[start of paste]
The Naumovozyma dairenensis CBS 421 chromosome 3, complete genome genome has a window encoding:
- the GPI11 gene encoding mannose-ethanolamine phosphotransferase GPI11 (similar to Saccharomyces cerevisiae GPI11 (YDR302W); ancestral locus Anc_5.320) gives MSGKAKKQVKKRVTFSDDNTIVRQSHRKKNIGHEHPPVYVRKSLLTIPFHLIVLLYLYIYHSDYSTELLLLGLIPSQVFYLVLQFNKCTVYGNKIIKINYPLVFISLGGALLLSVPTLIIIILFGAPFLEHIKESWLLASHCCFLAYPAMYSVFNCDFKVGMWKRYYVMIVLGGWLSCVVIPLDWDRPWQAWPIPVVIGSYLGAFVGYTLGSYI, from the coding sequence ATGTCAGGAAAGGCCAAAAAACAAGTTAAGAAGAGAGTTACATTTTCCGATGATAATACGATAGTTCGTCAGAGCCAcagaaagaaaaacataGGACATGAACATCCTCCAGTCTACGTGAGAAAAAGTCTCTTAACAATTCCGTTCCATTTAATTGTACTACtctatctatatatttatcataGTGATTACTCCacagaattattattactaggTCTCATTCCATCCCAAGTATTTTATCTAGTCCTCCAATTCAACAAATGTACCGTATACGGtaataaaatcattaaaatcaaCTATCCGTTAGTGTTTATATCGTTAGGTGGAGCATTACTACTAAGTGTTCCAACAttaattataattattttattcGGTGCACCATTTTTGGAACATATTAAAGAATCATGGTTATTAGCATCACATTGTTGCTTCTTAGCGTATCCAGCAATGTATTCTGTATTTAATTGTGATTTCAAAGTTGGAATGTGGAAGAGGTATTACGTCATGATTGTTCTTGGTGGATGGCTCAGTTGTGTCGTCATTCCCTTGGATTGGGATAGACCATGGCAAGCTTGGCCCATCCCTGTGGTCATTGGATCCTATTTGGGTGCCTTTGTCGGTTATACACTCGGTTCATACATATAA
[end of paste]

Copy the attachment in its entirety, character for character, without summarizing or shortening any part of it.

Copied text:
The Naumovozyma dairenensis CBS 421 chromosome 3, complete genome genome has a window encoding:
- the GPI11 gene encoding mannose-ethanolamine phosphotransferase GPI11 (similar to Saccharomyces cerevisiae GPI11 (YDR302W); ancestral locus Anc_5.320) gives MSGKAKKQVKKRVTFSDDNTIVRQSHRKKNIGHEHPPVYVRKSLLTIPFHLIVLLYLYIYHSDYSTELLLLGLIPSQVFYLVLQFNKCTVYGNKIIKINYPLVFISLGGALLLSVPTLIIIILFGAPFLEHIKESWLLASHCCFLAYPAMYSVFNCDFKVGMWKRYYVMIVLGGWLSCVVIPLDWDRPWQAWPIPVVIGSYLGAFVGYTLGSYI, from the coding sequence ATGTCAGGAAAGGCCAAAAAACAAGTTAAGAAGAGAGTTACATTTTCCGATGATAATACGATAGTTCGTCAGAGCCAcagaaagaaaaacataGGACATGAACATCCTCCAGTCTACGTGAGAAAAAGTCTCTTAACAATTCCGTTCCATTTAATTGTACTACtctatctatatatttatcataGTGATTACTCCacagaattattattactaggTCTCATTCCATCCCAAGTATTTTATCTAGTCCTCCAATTCAACAAATGTACCGTATACGGtaataaaatcattaaaatcaaCTATCCGTTAGTGTTTATATCGTTAGGTGGAGCATTACTACTAAGTGTTCCAACAttaattataattattttattcGGTGCACCATTTTTGGAACATATTAAAGAATCATGGTTATTAGCATCACATTGTTGCTTCTTAGCGTATCCAGCAATGTATTCTGTATTTAATTGTGATTTCAAAGTTGGAATGTGGAAGAGGTATTACGTCATGATTGTTCTTGGTGGATGGCTCAGTTGTGTCGTCATTCCCTTGGATTGGGATAGACCATGGCAAGCTTGGCCCATCCCTGTGGTCATTGGATCCTATTTGGGTGCCTTTGTCGGTTATACACTCGGTTCATACATATAA